Tuesday, February 24, 2004


Virgina Postrel says official figures make unemployment look a lot worse than it is because the U.S. government's bean-counters miss out on whole categories of small business that have grown rapidly over the last few years.

Learn from Colorado: "Colorado is often cited as the state with the most stringent tax and expenditure limit (TEL) in the country. State elected officials nationwide can learn from how Colorado got its TEL and how it is attempting to cope with recent challenges. One of the most important changes in Colorado tax policy was the adoption in 1987 of a flat income tax set at 5 percent, replacing the graduated income tax."

Take, for instance, the case of Gregory Mankiw, chairman of the president's Council of Economic Advisers. Mankiw has been castigated of late for his pronouncement about the loss of service sector jobs, saying that 'outsourcing is just a new way of doing international trade.' Political opposites as different as John Kerry and Dennis Hastert roundly condemned Mankiw, accusing him of economic heresy. But while the lawmakers are right about the importance of jobs, their criticism of Mankiw is off-target. The economist may need some coaching in the art of phrasing his comments, but he is right that job shifting naturally occurs in a global economy."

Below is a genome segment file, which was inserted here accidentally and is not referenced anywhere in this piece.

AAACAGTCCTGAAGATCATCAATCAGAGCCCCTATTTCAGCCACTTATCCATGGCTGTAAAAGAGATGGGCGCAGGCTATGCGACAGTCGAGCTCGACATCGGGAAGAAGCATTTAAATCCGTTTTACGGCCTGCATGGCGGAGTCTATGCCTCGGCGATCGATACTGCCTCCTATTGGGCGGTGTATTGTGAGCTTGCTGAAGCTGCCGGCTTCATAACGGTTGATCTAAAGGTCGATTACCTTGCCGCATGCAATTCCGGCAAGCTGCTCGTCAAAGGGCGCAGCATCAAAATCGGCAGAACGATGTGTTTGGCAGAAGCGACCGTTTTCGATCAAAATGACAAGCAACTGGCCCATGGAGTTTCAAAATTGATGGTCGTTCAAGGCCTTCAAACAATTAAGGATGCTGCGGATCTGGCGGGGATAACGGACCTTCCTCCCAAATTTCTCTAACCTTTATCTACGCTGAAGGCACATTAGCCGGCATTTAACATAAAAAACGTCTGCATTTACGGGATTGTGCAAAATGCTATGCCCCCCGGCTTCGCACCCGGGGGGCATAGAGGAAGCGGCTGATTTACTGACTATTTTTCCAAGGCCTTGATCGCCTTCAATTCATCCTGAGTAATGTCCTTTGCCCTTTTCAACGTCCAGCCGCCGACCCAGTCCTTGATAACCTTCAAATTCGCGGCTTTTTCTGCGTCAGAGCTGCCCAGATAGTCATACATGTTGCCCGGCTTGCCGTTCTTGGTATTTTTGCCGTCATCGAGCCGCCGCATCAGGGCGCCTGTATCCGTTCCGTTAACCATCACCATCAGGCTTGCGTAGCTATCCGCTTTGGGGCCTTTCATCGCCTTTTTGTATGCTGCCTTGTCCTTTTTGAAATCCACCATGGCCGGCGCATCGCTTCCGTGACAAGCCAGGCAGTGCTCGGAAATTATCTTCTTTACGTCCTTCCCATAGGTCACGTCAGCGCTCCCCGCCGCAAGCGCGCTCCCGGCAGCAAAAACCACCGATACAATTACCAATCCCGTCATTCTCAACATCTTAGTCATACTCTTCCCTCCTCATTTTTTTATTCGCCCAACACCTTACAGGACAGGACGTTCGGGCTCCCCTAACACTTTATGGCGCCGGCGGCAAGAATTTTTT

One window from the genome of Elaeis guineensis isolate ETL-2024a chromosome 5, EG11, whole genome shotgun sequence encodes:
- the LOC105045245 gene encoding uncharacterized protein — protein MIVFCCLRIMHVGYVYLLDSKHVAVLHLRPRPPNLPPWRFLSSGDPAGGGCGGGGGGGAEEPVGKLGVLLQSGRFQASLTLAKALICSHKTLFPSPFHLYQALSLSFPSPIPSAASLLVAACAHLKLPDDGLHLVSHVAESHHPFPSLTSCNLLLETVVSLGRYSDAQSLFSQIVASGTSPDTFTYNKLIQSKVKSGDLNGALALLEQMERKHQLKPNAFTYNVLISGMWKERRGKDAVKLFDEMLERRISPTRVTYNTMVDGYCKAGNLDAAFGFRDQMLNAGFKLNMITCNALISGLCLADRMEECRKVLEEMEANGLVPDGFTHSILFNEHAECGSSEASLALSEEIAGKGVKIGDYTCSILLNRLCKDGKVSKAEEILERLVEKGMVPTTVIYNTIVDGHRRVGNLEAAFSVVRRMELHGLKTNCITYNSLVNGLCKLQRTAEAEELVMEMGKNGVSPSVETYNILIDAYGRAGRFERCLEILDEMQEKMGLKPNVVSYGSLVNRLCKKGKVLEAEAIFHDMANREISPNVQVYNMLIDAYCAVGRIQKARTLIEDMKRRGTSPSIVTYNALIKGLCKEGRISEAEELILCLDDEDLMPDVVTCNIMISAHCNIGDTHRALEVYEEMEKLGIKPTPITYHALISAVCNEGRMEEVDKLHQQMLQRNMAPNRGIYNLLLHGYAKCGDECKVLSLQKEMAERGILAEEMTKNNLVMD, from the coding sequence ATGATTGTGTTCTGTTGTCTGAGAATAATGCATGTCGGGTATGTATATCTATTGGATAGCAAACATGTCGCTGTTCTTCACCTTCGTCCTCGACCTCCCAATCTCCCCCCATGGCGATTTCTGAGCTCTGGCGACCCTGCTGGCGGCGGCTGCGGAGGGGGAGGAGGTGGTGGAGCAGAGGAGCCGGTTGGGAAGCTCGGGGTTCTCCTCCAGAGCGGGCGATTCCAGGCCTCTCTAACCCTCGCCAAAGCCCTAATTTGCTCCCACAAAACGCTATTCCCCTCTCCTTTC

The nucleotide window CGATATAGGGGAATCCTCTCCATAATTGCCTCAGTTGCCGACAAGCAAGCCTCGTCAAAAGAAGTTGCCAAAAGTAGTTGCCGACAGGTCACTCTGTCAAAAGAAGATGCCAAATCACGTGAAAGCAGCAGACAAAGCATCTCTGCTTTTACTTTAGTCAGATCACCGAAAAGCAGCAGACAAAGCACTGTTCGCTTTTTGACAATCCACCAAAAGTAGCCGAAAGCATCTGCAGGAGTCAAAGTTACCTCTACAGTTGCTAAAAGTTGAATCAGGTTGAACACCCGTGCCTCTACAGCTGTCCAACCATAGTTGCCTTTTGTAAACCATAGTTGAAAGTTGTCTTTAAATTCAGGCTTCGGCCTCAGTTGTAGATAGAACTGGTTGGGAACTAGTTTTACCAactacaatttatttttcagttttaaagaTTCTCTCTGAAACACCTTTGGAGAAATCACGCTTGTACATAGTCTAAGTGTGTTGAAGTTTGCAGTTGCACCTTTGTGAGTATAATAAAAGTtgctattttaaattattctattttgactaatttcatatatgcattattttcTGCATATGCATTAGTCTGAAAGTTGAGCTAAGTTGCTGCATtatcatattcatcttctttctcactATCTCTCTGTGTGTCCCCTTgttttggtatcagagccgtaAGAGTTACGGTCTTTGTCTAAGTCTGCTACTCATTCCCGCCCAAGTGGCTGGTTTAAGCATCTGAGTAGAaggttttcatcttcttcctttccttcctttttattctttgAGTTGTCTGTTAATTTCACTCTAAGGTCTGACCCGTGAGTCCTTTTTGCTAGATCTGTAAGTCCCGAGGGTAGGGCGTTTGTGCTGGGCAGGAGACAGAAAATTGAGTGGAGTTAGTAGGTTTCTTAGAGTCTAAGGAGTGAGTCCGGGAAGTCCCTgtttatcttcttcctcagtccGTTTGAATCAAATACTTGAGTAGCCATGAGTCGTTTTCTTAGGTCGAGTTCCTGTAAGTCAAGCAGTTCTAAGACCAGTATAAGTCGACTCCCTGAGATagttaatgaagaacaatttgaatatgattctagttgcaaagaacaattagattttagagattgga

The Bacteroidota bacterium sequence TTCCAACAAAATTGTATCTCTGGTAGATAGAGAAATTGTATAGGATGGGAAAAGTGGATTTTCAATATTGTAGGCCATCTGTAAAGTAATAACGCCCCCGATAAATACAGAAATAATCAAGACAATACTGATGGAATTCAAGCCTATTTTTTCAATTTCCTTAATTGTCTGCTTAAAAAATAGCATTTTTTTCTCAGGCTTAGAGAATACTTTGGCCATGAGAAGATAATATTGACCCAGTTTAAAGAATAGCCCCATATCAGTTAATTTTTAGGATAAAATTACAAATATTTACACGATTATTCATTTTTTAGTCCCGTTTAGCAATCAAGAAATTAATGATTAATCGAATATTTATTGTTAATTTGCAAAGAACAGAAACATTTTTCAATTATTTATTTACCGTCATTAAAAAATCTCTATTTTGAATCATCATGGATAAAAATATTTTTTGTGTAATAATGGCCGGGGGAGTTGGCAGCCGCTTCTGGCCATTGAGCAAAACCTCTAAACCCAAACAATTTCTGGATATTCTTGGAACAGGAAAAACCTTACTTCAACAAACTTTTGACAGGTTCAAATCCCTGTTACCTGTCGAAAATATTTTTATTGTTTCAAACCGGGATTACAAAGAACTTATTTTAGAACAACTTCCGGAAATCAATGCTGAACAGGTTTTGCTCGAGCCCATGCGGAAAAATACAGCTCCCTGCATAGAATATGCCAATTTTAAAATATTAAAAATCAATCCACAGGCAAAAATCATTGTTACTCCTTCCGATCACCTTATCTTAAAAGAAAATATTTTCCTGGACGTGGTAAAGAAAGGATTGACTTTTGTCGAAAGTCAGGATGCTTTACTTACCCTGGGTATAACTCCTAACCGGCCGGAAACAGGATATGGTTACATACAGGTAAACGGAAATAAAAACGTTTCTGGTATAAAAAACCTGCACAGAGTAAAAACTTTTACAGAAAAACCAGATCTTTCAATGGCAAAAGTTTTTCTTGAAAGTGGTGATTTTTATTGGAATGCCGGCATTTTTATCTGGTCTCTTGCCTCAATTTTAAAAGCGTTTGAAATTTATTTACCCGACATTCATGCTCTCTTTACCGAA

A good article here about how globalization and outsourcing are changing large numbers of lives in India for the better.

"Argentina's flouting the rule of law explains the poverty of nations. Adam Smith's 'Wealth of Nations' explained how a non-governmental 'invisible hand' in free markets fuels national prosperity. In contrast, as the Argentine example corroborates, national penury is explained by the 'black hands' of government leaders who torch the rule of law and private property rights for political benefit. A succession of Argentine presidents since 1999 have ruined the nation's fortunes by making the laws and contractual promises akin to a restricted railroad ticket, good for this day and train only."

Official U.S. government data on who pays most tax here. Excerpt: "The top one percent of tax filers paid 36.18 percent of federal personal income taxes in 1999, the latest year for which data are available... The 4.00 percent share paid by the bottom half of taxpayers was virtually unchanged during this period, as was the 96.00 percent share borne by the top half". In other words almost all tax in America is paid by "the rich". "The poor" pay nothing.


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